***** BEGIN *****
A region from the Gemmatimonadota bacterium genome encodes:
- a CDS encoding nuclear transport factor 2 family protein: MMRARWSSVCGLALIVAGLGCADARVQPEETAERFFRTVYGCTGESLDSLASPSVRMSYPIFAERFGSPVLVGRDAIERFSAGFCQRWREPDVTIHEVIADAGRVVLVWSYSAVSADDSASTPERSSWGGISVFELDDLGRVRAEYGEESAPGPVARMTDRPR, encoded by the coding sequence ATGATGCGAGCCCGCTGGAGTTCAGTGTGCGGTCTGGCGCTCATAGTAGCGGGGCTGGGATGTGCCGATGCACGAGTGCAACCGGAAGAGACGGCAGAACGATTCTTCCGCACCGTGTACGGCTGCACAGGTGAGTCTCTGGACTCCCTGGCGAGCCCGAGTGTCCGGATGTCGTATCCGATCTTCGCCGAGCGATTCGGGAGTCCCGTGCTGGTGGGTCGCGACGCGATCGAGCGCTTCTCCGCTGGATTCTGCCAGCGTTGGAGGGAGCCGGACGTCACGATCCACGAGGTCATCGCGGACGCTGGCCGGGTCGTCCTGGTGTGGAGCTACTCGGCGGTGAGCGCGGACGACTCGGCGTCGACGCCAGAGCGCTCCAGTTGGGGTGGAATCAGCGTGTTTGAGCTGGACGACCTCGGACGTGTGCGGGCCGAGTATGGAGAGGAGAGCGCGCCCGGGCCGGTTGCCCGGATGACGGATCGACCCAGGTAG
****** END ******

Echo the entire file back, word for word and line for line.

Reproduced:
A region from the Gemmatimonadota bacterium genome encodes:
- a CDS encoding nuclear transport factor 2 family protein: MMRARWSSVCGLALIVAGLGCADARVQPEETAERFFRTVYGCTGESLDSLASPSVRMSYPIFAERFGSPVLVGRDAIERFSAGFCQRWREPDVTIHEVIADAGRVVLVWSYSAVSADDSASTPERSSWGGISVFELDDLGRVRAEYGEESAPGPVARMTDRPR, encoded by the coding sequence ATGATGCGAGCCCGCTGGAGTTCAGTGTGCGGTCTGGCGCTCATAGTAGCGGGGCTGGGATGTGCCGATGCACGAGTGCAACCGGAAGAGACGGCAGAACGATTCTTCCGCACCGTGTACGGCTGCACAGGTGAGTCTCTGGACTCCCTGGCGAGCCCGAGTGTCCGGATGTCGTATCCGATCTTCGCCGAGCGATTCGGGAGTCCCGTGCTGGTGGGTCGCGACGCGATCGAGCGCTTCTCCGCTGGATTCTGCCAGCGTTGGAGGGAGCCGGACGTCACGATCCACGAGGTCATCGCGGACGCTGGCCGGGTCGTCCTGGTGTGGAGCTACTCGGCGGTGAGCGCGGACGACTCGGCGTCGACGCCAGAGCGCTCCAGTTGGGGTGGAATCAGCGTGTTTGAGCTGGACGACCTCGGACGTGTGCGGGCCGAGTATGGAGAGGAGAGCGCGCCCGGGCCGGTTGCCCGGATGACGGATCGACCCAGGTAG